Prescribed-rate loans or indebtedness generally refer to loans or indebtedness that meet the following statutory requirements to qualify for an exception to certain attribution rules in the Income Tax Act (Canada):
- interest is charged on the loan or indebtedness at a rate equal to or greater than the lesser of:
- the prescribed rate in effect at the time the loan was made or the indebtedness arose (as set out in paragraph 4301(c) of the Income Tax Regulations); and
- the rate that would, having regard to all the circumstances, have been agreed on, at the time the loan was made or the indebtedness arose, between parties dealing at arm’s length;
- the amount of interest that was payable in respect of the particular year was paid not later than 30 days after the end of the particular year; and
- the amount of interest that was payable in respect of each taxation year preceding the particular year was paid not later than 30 days after the end of each such taxation year.
Pursuant to the second condition, accrued interest in respect of 2019 must be paid by January 30, 2020. In the Canada Revenue Agency’s view, this requirement is not met where a debtor issues a promissory note to the creditor in the amount of the accrued interest, even if the promissory note is irrevocable, unrestricted and payable on demand (CRA doc 2018-0761551C6). In other circumstances though (such as a payment of a dividend), it is accepted that the delivery of a promissory note constitutes payment, subject to the relevant facts – the most important of which is the intention of the maker of the note as determined by the evidence (Banner Pharmacaps NRO Ltd. v. The Queen, 2003 FCA 367). Although the CRA’s views do not carry the weight of law, their positions should be considered in assessing audit risk.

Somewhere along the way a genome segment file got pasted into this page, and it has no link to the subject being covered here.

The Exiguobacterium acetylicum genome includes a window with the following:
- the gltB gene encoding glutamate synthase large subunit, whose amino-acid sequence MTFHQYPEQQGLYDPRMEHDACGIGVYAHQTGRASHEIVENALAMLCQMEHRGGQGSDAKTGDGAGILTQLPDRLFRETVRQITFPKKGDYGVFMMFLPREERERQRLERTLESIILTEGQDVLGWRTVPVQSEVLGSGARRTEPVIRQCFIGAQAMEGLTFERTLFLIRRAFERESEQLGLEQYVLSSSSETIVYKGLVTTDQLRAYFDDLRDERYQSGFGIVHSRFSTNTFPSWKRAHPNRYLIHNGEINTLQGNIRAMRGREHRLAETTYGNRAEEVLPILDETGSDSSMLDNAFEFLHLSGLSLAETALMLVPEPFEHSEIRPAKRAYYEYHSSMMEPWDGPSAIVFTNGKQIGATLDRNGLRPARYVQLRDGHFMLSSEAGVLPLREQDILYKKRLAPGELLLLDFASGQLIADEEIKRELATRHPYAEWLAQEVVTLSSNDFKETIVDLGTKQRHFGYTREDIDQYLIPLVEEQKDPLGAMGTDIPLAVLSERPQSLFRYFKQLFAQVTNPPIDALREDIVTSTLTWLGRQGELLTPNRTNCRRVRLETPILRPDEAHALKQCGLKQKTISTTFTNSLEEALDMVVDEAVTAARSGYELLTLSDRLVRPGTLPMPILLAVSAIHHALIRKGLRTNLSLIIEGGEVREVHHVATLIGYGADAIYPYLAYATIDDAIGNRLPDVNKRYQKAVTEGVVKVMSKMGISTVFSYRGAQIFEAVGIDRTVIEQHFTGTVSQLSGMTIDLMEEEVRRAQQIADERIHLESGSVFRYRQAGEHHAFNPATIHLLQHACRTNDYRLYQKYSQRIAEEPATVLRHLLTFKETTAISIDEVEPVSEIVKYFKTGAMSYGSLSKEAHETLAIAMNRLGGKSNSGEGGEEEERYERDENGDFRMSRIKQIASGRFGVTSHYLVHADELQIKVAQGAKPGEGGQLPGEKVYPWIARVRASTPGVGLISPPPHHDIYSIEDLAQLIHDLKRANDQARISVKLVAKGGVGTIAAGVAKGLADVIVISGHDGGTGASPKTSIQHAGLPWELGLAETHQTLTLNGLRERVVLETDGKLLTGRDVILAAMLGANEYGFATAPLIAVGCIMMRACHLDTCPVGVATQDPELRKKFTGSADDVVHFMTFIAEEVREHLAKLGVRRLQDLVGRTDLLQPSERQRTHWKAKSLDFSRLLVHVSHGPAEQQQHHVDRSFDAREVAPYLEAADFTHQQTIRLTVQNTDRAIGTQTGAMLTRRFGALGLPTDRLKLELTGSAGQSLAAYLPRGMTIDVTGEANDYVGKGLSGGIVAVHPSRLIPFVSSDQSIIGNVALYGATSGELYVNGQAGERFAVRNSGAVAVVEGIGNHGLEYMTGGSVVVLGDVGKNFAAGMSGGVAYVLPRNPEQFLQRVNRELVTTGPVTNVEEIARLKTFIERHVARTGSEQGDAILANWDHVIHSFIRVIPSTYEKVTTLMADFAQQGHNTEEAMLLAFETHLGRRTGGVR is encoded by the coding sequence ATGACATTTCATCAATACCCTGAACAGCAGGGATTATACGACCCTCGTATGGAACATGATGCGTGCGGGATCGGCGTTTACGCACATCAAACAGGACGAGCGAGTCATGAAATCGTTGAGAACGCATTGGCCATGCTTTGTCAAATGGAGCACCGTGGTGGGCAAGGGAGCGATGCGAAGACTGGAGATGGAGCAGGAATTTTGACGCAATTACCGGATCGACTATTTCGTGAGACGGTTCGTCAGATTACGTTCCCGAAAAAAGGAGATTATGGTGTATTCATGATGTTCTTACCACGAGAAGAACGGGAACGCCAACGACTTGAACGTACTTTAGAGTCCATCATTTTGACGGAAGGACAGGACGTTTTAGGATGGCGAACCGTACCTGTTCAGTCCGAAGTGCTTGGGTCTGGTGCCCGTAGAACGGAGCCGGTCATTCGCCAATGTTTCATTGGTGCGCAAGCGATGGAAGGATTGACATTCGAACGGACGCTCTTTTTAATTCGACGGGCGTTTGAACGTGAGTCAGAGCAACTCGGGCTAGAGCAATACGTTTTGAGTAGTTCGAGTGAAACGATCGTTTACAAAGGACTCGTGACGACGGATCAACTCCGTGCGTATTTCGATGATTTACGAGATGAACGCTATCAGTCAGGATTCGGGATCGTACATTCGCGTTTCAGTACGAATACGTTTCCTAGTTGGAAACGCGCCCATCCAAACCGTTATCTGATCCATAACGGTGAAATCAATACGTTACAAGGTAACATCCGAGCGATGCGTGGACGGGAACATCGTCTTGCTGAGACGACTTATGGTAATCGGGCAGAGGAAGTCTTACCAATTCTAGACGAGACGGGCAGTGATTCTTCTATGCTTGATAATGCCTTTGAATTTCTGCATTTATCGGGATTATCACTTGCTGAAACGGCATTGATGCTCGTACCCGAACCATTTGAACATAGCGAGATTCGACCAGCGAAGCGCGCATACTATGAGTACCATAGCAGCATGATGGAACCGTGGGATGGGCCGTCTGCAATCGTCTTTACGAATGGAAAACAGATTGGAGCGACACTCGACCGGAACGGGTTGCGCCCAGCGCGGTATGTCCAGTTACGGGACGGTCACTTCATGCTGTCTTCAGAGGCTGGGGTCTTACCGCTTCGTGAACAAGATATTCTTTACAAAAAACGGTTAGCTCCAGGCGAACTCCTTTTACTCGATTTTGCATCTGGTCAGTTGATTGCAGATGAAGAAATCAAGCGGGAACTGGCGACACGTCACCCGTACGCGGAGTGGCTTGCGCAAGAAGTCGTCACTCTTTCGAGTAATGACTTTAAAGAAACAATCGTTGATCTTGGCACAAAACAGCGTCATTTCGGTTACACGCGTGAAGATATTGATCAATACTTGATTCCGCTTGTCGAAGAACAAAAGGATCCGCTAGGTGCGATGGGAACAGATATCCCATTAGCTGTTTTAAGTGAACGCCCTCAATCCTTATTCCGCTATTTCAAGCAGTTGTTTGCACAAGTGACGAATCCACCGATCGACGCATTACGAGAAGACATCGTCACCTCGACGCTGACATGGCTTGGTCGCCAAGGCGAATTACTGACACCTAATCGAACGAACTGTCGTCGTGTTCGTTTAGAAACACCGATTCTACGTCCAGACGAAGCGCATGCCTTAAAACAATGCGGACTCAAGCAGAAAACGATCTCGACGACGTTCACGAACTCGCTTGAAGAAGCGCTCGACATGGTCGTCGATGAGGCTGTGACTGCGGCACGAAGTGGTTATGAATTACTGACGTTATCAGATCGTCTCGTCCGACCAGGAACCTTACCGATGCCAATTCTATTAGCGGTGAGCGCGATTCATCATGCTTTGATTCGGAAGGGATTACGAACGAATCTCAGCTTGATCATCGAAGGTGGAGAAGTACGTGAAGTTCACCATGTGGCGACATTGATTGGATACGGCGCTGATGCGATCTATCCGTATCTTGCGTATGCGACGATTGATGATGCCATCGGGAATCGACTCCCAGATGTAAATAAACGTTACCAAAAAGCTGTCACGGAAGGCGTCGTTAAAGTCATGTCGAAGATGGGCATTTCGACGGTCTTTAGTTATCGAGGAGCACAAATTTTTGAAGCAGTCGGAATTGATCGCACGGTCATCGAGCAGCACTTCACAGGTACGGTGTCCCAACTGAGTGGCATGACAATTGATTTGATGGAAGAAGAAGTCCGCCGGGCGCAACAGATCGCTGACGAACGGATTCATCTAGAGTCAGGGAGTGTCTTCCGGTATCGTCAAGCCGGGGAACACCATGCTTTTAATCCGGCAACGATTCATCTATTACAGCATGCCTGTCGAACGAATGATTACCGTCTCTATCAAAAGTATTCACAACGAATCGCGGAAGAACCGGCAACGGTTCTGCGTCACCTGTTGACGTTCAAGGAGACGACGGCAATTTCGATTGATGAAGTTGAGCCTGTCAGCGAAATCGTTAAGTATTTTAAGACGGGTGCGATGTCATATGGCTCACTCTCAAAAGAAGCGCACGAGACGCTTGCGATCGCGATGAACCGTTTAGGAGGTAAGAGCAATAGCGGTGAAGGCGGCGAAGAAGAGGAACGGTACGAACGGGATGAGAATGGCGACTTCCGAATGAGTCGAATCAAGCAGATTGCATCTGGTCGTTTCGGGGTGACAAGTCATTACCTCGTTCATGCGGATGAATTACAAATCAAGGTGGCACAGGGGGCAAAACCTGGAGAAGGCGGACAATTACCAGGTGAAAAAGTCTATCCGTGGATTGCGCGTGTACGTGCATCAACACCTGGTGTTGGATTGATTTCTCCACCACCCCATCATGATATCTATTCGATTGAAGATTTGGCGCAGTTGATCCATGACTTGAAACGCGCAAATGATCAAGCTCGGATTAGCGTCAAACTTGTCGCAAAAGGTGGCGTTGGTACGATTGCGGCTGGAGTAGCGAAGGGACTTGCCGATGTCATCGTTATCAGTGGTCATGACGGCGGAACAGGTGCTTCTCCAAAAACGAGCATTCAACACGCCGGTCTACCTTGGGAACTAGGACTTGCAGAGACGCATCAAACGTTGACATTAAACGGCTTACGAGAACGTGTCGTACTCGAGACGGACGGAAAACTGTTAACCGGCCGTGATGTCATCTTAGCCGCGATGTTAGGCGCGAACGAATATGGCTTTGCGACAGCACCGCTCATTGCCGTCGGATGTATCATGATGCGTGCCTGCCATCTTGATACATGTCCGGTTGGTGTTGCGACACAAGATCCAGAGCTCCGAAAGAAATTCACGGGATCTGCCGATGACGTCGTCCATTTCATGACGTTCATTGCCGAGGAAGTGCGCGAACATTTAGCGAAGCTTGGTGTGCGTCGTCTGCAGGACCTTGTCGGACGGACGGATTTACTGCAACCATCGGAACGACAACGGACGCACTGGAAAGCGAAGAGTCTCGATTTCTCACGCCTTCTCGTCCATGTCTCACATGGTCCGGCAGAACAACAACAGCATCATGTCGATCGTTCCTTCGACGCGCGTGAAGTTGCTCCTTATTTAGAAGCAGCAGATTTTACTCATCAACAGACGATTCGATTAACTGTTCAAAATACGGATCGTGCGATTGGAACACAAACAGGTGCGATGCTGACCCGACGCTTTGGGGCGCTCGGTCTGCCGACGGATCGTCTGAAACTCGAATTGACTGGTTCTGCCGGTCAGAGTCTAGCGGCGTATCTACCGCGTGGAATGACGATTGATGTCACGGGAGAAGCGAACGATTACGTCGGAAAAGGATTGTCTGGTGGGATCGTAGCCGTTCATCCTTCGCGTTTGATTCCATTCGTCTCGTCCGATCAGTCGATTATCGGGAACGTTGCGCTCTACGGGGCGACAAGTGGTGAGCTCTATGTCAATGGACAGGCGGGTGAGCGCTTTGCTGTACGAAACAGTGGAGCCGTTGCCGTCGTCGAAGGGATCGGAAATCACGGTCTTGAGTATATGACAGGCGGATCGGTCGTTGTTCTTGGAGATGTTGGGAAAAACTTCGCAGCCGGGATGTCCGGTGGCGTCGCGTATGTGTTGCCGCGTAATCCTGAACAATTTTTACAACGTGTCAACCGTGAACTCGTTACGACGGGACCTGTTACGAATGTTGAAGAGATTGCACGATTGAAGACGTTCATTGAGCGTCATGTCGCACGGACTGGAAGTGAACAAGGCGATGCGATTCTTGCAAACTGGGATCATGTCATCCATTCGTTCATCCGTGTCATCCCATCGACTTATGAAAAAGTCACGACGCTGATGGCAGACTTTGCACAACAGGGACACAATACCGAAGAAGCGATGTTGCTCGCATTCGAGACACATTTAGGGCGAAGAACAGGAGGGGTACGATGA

The third condition provides that interest must have similarly been paid for all preceding taxation years. Missing an interest payment for a year would taint the loan or indebtedness for all subsequent years.